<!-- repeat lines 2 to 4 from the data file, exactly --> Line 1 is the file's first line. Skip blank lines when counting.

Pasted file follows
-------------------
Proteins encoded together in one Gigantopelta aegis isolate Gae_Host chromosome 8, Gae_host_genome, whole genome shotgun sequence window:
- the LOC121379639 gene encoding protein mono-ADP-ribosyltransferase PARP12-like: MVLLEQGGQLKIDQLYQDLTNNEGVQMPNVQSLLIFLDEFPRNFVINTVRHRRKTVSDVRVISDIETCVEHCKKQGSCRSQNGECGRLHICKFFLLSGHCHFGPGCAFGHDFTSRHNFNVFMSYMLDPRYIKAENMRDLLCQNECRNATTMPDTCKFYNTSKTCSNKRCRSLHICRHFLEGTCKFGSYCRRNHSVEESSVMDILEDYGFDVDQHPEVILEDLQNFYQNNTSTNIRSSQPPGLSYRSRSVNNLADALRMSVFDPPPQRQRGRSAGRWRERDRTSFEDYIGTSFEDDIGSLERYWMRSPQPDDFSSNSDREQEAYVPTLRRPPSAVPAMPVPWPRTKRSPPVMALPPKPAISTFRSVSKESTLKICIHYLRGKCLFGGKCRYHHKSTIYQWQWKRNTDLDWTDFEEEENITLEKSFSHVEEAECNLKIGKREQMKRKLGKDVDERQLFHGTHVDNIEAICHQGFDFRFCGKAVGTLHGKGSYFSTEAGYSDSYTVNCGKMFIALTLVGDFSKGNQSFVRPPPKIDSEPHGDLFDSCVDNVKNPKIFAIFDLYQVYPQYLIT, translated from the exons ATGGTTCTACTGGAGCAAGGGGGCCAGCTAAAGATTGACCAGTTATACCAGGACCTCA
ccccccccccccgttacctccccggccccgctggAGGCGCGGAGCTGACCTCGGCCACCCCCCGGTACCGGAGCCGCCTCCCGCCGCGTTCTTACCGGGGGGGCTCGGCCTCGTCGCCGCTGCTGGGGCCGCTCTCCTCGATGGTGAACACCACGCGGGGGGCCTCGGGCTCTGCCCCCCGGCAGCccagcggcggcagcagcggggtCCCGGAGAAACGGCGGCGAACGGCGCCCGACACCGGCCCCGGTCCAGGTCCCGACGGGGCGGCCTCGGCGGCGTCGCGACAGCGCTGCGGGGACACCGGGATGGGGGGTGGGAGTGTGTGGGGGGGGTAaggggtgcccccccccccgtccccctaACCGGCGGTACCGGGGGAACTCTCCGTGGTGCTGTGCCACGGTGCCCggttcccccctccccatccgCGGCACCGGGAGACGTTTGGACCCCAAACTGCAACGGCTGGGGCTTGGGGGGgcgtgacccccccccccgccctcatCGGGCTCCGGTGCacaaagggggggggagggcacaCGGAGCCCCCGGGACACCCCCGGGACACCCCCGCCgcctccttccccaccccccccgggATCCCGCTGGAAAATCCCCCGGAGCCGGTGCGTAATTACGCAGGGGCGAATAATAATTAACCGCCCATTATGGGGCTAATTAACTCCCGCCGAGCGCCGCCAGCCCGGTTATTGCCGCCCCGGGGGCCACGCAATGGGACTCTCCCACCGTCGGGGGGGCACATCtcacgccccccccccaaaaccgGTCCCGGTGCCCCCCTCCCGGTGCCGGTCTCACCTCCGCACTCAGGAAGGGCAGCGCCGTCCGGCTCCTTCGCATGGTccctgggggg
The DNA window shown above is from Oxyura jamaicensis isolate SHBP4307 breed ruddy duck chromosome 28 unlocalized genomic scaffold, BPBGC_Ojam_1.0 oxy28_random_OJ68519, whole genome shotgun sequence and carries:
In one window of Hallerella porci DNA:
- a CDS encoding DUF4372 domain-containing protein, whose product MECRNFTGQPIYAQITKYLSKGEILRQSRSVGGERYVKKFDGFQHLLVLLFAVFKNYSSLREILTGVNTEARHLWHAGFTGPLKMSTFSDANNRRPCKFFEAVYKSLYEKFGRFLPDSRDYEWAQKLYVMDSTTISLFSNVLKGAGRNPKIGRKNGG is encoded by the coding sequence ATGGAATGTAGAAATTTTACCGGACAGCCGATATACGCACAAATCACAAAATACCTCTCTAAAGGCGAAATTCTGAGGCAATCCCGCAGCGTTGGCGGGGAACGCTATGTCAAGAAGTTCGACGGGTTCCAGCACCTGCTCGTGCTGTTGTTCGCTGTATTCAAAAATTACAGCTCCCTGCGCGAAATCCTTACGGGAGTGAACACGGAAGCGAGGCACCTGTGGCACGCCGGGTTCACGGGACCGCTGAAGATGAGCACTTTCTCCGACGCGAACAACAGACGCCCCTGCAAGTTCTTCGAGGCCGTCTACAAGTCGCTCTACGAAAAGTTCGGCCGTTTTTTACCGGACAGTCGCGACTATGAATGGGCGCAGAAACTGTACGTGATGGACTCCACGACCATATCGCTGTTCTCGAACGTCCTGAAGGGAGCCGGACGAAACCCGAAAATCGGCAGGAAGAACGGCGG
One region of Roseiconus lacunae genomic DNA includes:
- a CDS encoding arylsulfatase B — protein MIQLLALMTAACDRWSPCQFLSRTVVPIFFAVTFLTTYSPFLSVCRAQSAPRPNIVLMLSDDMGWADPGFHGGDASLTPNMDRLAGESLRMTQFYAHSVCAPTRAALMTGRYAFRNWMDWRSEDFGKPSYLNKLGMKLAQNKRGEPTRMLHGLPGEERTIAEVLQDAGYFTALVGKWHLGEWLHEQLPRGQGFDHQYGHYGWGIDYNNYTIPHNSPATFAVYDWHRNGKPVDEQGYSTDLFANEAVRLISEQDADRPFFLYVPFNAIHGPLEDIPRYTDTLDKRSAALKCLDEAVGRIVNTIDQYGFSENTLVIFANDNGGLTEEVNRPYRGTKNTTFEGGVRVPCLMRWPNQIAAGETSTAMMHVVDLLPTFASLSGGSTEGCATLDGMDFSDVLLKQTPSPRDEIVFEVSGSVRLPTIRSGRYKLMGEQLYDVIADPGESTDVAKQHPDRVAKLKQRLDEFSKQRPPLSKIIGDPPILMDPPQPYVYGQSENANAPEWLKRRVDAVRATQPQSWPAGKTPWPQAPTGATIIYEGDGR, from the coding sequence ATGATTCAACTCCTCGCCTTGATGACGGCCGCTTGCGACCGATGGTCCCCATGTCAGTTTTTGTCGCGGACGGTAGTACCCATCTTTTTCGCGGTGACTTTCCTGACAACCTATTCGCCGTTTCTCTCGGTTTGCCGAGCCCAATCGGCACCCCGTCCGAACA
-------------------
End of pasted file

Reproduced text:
- the LOC121379639 gene encoding protein mono-ADP-ribosyltransferase PARP12-like: MVLLEQGGQLKIDQLYQDLTNNEGVQMPNVQSLLIFLDEFPRNFVINTVRHRRKTVSDVRVISDIETCVEHCKKQGSCRSQNGECGRLHICKFFLLSGHCHFGPGCAFGHDFTSRHNFNVFMSYMLDPRYIKAENMRDLLCQNECRNATTMPDTCKFYNTSKTCSNKRCRSLHICRHFLEGTCKFGSYCRRNHSVEESSVMDILEDYGFDVDQHPEVILEDLQNFYQNNTSTNIRSSQPPGLSYRSRSVNNLADALRMSVFDPPPQRQRGRSAGRWRERDRTSFEDYIGTSFEDDIGSLERYWMRSPQPDDFSSNSDREQEAYVPTLRRPPSAVPAMPVPWPRTKRSPPVMALPPKPAISTFRSVSKESTLKICIHYLRGKCLFGGKCRYHHKSTIYQWQWKRNTDLDWTDFEEEENITLEKSFSHVEEAECNLKIGKREQMKRKLGKDVDERQLFHGTHVDNIEAICHQGFDFRFCGKAVGTLHGKGSYFSTEAGYSDSYTVNCGKMFIALTLVGDFSKGNQSFVRPPPKIDSEPHGDLFDSCVDNVKNPKIFAIFDLYQVYPQYLIT, translated from the exons ATGGTTCTACTGGAGCAAGGGGGCCAGCTAAAGATTGACCAGTTATACCAGGACCTCA
ccccccccccccgttacctccccggccccgctggAGGCGCGGAGCTGACCTCGGCCACCCCCCGGTACCGGAGCCGCCTCCCGCCGCGTTCTTACCGGGGGGGCTCGGCCTCGTCGCCGCTGCTGGGGCCGCTCTCCTCGATGGTGAACACCACGCGGGGGGCCTCGGGCTCTGCCCCCCGGCAGCccagcggcggcagcagcggggtCCCGGAGAAACGGCGGCGAACGGCGCCCGACACCGGCCCCGGTCCAGGTCCCGACGGGGCGGCCTCGGCGGCGTCGCGACAGCGCTGCGGGGACACCGGGATGGGGGGTGGGAGTGTGTGGGGGGGGTAaggggtgcccccccccccgtccccctaACCGGCGGTACCGGGGGAACTCTCCGTGGTGCTGTGCCACGGTGCCCggttcccccctccccatccgCGGCACCGGGAGACGTTTGGACCCCAAACTGCAACGGCTGGGGCTTGGGGGGgcgtgacccccccccccgccctcatCGGGCTCCGGTGCacaaagggggggggagggcacaCGGAGCCCCCGGGACACCCCCGGGACACCCCCGCCgcctccttccccaccccccccgggATCCCGCTGGAAAATCCCCCGGAGCCGGTGCGTAATTACGCAGGGGCGAATAATAATTAACCGCCCATTATGGGGCTAATTAACTCCCGCCGAGCGCCGCCAGCCCGGTTATTGCCGCCCCGGGGGCCACGCAATGGGACTCTCCCACCGTCGGGGGGGCACATCtcacgccccccccccaaaaccgGTCCCGGTGCCCCCCTCCCGGTGCCGGTCTCACCTCCGCACTCAGGAAGGGCAGCGCCGTCCGGCTCCTTCGCATGGTccctgggggg
The DNA window shown above is from Oxyura jamaicensis isolate SHBP4307 breed ruddy duck chromosome 28 unlocalized genomic scaffold, BPBGC_Ojam_1.0 oxy28_random_OJ68519, whole genome shotgun sequence and carries: